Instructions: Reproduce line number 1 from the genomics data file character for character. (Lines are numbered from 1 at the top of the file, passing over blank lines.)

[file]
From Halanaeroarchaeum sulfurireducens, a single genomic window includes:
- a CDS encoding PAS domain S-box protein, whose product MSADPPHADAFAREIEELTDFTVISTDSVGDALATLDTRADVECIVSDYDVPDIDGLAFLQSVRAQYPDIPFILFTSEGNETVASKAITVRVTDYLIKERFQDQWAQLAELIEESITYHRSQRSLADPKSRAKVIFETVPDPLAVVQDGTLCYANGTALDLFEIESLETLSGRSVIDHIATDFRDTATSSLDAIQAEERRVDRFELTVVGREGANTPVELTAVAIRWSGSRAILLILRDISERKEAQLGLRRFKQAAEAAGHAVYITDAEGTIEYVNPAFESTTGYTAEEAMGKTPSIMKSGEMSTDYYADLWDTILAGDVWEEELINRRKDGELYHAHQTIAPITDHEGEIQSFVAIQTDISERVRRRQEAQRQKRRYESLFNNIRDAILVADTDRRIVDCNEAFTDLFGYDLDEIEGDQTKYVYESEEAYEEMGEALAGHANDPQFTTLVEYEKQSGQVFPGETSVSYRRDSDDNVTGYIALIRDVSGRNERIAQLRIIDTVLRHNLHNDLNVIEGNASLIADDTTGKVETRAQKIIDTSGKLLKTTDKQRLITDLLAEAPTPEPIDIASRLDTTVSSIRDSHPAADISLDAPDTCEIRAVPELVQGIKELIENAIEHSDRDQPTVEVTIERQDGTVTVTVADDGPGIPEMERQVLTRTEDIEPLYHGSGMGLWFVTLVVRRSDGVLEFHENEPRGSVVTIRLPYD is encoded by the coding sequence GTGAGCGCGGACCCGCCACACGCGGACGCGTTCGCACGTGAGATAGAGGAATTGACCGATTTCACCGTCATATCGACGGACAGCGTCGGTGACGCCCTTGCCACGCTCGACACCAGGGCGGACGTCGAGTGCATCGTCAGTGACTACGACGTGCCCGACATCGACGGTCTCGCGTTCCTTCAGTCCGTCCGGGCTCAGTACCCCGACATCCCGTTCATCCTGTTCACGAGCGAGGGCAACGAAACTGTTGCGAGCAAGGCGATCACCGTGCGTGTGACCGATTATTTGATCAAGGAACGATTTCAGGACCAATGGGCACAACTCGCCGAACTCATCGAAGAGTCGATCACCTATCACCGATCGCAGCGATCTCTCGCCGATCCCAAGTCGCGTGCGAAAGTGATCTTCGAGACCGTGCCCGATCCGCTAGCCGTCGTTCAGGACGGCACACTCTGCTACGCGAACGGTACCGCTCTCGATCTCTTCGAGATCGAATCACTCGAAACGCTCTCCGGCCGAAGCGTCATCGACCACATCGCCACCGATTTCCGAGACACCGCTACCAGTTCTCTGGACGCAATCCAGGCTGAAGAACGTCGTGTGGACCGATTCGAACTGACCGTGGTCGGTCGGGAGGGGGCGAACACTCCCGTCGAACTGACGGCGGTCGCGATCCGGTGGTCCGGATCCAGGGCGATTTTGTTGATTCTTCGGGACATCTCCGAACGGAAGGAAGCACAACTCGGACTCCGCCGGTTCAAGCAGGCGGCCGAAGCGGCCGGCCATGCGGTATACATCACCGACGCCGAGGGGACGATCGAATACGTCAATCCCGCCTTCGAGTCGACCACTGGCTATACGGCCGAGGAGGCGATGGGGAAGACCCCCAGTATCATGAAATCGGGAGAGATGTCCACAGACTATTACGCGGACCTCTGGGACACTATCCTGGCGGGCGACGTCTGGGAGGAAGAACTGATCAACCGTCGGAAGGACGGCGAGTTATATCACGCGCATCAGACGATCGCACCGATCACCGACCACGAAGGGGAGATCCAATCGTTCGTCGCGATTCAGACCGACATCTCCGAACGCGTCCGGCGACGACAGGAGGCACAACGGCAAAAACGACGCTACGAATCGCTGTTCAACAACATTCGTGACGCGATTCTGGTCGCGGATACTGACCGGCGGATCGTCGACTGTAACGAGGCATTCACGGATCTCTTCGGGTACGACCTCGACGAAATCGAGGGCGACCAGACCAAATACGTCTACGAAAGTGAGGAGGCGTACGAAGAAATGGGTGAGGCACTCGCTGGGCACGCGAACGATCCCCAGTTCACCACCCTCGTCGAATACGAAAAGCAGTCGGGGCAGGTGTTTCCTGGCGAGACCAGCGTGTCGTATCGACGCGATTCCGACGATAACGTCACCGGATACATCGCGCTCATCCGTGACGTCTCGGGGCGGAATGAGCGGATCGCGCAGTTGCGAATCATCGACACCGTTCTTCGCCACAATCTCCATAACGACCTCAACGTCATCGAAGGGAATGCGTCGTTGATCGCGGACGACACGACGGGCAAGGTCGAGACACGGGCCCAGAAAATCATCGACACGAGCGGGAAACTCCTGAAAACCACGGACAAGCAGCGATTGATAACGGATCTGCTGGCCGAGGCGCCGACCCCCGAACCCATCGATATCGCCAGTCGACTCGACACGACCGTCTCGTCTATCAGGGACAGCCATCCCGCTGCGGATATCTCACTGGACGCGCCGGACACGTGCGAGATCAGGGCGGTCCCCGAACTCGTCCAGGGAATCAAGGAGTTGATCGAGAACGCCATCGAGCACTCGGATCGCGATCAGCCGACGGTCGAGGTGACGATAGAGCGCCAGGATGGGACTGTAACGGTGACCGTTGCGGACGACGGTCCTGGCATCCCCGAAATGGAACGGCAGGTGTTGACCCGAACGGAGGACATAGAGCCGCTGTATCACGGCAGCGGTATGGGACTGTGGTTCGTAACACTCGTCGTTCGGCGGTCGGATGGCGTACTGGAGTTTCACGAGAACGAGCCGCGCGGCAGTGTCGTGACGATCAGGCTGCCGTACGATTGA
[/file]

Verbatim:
From Halanaeroarchaeum sulfurireducens, a single genomic window includes: